Vehicle owners may be too complacent about auto theft

Crawford Frazer
July and August are the biggest months for auto theft, according to a news release from the National Insurance Crime Bureau (NICB) and security company LoJack. Much of the problem is that thieves are clever. But, according to the release, some car owners are making things too easy.
The key to theft prevention: don't forget your keys

According to NICB and LoJack, too many vehicle owners sacrifice security for convenience. A 2010 study from the Baltimore Regional Auto Theft Task Force revealed that out of the 400 stolen cars analyzed in the study, 85 percent were stolen simply by using the keys. Meanwhile, about half of the vehicles stolen in Texas in 2008 were stolen with the keys in the ignition, according to the state's Department of Motor Vehicles.
That means that the many car owners are leaving their keys, the first line of defense against theft, somewhere in their vehicles. NICB, the Austin (Texas) Police Department and the Wichita (Kan.) Police Department recommend the following common-sense measures for deterring thieves.
  • Never leave your keys in the ignition when your car is unattended, even if you're running into the store for just a few minutes or waiting for it to warm up on a cold day.
  • Never hide a spare key inside your glove compartment or a magnetic key box. Thieves know where to find them.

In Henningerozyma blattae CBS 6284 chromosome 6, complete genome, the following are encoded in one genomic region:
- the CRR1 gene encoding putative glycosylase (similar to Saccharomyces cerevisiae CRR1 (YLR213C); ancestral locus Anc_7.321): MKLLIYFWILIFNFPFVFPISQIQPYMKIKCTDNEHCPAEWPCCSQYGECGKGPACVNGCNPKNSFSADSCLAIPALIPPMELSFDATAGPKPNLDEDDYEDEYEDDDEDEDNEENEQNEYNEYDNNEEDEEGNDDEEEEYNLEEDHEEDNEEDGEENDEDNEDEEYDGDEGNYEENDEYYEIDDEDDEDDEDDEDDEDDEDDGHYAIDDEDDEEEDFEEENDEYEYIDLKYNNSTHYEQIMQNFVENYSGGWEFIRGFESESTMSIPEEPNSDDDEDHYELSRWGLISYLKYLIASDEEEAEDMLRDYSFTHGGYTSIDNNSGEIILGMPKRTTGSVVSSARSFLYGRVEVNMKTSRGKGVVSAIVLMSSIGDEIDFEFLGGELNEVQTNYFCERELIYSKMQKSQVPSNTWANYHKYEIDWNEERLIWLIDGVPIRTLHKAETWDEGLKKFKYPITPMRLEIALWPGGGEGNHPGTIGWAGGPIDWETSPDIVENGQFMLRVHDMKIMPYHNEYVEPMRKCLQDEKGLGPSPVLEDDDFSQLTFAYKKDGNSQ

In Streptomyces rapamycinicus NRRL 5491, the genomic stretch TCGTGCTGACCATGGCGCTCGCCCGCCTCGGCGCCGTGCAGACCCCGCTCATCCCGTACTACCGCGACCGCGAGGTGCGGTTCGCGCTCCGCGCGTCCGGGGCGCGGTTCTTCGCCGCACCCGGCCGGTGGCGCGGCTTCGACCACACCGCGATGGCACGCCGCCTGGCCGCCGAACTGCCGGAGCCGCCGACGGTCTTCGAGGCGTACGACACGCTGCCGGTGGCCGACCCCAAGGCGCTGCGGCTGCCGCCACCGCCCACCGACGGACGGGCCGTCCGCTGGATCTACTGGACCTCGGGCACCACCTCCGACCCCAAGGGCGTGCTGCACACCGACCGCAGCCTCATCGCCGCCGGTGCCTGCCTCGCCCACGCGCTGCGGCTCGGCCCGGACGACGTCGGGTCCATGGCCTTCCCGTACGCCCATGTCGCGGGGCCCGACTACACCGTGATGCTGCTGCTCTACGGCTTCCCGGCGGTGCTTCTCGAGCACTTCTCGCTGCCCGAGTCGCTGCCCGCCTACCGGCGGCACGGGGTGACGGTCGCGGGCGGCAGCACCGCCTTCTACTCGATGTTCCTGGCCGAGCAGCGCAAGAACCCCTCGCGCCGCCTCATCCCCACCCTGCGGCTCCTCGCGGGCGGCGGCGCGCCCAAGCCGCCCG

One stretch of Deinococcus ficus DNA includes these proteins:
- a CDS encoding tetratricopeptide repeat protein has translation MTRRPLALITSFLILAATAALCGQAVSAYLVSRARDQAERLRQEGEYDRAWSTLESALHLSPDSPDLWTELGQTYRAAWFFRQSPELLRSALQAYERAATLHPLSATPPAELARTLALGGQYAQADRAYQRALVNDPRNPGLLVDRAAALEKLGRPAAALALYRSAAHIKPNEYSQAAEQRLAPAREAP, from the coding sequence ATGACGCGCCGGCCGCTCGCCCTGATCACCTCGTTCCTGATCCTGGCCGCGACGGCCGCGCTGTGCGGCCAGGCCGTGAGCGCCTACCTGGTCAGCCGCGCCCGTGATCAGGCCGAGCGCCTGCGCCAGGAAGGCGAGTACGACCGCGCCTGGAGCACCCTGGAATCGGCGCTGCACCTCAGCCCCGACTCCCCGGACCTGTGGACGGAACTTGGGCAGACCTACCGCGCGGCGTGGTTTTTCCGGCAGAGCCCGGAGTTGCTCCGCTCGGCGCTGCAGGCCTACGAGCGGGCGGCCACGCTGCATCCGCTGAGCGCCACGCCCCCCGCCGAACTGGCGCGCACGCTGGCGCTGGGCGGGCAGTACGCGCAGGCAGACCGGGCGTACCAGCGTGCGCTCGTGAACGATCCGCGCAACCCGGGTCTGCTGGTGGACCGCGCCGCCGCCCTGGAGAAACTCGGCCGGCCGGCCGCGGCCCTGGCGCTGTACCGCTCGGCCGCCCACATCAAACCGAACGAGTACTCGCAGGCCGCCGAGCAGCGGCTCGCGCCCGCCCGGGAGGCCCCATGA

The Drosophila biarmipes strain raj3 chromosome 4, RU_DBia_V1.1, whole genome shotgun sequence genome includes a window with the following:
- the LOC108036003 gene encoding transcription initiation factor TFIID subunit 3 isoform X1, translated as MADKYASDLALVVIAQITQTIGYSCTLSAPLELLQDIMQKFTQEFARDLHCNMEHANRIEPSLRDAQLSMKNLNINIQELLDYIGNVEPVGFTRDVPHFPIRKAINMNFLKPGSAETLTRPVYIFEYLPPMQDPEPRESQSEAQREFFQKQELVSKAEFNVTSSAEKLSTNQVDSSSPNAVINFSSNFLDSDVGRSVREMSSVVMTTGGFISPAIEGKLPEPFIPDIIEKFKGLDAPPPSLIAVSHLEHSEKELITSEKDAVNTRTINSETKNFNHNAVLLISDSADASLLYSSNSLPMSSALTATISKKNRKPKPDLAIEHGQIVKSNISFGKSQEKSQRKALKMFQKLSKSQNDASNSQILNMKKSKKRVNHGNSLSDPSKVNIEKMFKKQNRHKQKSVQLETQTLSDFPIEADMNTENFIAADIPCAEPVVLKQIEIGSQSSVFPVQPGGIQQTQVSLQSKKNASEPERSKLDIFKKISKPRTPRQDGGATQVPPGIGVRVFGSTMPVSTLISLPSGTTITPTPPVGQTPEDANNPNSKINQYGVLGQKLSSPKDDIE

• When you get out of your vehicle, lock your car and roll up all windows.
  • Try to park in well-lit areas.
  • If you valet park and you have separate keys for the ignition and trunk, give the attendant only the ignition and door key; don't allow access to the glove box or trunk. If a single key works for the trunk, doors and ignition, have the trunk lock changed.
  • Keep all valuables (jewelry, sunglasses, important documents, shopping bags and briefcases) out of sight so they don't entice thieves.
  • Don't keep your title and registration in the glove box. Instead, store the title in a safe place at home and carry the registration in your wallet.
  • If your car is broken down, has flat tires or has expired tags, do not leave it unattended or it will become a target.
  • Don't tie your keys to your identification (with a keychain that has your name on it, for example). If you lose them, you want to be sure no one can connect the keys to your car or residence.

The next line of defense

These theft-prevention measures won't deter the most determined thieves. Fortunately, there are a variety of security features you can add to your car -- and some insurance companies may give you an auto insurance premium discount if you install them. The Austin Police Department recommends the following:
  • Alarms, especially loud ones that sound when a door, the hood or the trunk is opened.
  • Vehicle tracking, if available in your area. This usually involves having a tracking device installed and registering your car with the local police department. That way, if it's stolen, the police can locate it.
  • Visible steering wheel lock or armored column around the steering wheel. This won't deter all thieves, but the increased effort involved in stealing your car might encourage them to move on.
  • Gear shift locks.
  • Floorboard locks, which disable the gas or brake pedal.
  • Ignition or fuel kill switch.

According to NICB, 43 percent of the stolen vehicles are never recovered. Even if you have auto insurance that covers theft, keeping the thieves at bay will spare you the claims process and the hassle of finding new wheels.

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